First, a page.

Isotope Goutte d'Eau

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koimaster
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Isotope Goutte d'Eau

Post by koimaster » September 30th 2019, 10:14am

Most modern divers are derivative in one way or another. Usually, they are heavily inspired by the Rolex Submariner, if not entirely ripping off that iconic design. So when a watch comes along that isn’t that, I pay attention. And when that watch is so not that as to be just entirely different, I become quite interested. That’s the case with the Isotope Goutte d’Eau diver, the brand's second offering after their debut jumping hour Rider model. The design language of fluidity and a general avoidance or harsh angles is continued in the Goutte d’Eau to great effect.


By way of history, Isotope was started in 2015 in England by José Miranda, following two other less successful forays into watchmaking. The brand was born of desperation and a bit of necessity. Mr. Miranda longed for a Genta Jumping Hour but felt that he needed both kidneys, so couldn’t afford one. His solution? Build his own. The result was the Rider, a jumping hour with a bespoke movement module created just for the brand. The watch is a study in inspired design: it is clearly reminiscent of Genta’s design language and simultaneously infused with newness, freshness. The Goutte d’Eau is no different, as even a cursory glance elicits a genuine “Well now, what’s this?” Working with the designer behind the Konstantin Chaykin Lunokhod, Isotope sought to bring something new, original, and distinct from the competition. And with a watch that is fully bespoke save for the movement, I dare say they’ve succeeded.



https://isotopewatches.com/collections/ ... al-edition




The Goutte d’Eau has hints of other watches here and there, but it comes together to form something original. And that’s something to get excited about whether or you not you actually like the watch. I do, so I’d say if you do too, it’s worth the investment. Speaking of which: for the NH35 version, you’re looking at just under $290 until October 6, then about $305 until preorders run out—final retail will land at $380ish (depending on the markets). If you want to spring for the Swiss SW200 movement, it’ll be $385, $410, and $513, respectively. Let’s focus on those final numbers for just a bit. For a completely original watch designed from the ground up—the only stock part is the movement—you barely have to step beyond the $500 mark. And that’s for the Swiss movement. The only drawbacks you need to consider: stubby lugs that should just a bit longer, phantom crown position/dial imbalance with the date display, and polished hands that should be brushed. None of those alone are dealbreakers, nor are they together, for that matter. The Goutte d’Eau isn’t much like any other watch I’ve seen, and while it’s not new to try something new, it is refreshing to see something new done well. So even if you don’t think it deserves your money, it certainly deserves your plaudits.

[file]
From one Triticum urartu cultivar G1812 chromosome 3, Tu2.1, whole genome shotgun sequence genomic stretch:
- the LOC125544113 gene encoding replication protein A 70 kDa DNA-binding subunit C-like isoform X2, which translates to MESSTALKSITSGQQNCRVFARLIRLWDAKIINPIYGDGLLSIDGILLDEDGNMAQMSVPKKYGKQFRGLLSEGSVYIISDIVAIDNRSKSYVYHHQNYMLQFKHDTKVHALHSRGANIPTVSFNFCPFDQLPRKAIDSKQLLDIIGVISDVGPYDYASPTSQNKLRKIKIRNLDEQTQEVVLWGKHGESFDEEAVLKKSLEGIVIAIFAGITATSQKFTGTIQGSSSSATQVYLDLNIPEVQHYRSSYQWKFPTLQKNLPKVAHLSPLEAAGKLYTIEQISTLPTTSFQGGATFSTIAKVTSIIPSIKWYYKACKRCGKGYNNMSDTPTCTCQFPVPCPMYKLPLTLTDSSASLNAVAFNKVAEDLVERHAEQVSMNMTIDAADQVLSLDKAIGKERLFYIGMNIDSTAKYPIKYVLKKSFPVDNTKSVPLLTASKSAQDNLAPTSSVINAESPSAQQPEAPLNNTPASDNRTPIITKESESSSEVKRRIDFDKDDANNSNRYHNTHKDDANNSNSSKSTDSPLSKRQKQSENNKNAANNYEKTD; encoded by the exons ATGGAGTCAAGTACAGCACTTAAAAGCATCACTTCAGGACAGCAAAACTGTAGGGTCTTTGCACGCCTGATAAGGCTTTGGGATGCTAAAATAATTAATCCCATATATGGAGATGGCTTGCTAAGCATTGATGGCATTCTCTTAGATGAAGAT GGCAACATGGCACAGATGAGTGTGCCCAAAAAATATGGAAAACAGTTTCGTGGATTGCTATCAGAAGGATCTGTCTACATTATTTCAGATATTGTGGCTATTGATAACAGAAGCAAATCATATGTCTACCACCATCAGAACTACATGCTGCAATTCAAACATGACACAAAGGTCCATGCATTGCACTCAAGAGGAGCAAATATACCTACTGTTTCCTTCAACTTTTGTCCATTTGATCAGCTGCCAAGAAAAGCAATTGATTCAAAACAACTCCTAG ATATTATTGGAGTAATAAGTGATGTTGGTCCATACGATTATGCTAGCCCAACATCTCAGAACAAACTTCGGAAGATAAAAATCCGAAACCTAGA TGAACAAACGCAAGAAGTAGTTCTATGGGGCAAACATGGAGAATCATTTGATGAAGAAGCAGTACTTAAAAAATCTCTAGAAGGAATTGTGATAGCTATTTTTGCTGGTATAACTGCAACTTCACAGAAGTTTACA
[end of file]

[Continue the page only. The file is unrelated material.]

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Re: Isotope Goutte d'Eau

Post by MKTheVintageBloke » October 1st 2019, 4:41pm

bbattle wrote:
October 1st 2019, 2:03pm
Not bad, but why the double track of numbers around the dial?
It's an internal rotating bezel, controlled by the crown at 2 o'clock. A design taken from the old EPSA Super-Compressor cases.
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Re: Isotope Goutte d'Eau

Post by gerdson » October 16th 2019, 7:05pm

bbattle wrote:
October 16th 2019, 6:07pm
I can't decide if I like their "coming soon" Pallancino watch

It's a ladies watch and Christmas is coming.
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Should I decide for You? :mrgreen:
Anyways, my estimate on the size is at least 38mm, wit a subsecond so far from the edge of the dial. Other than that one has seen worse.
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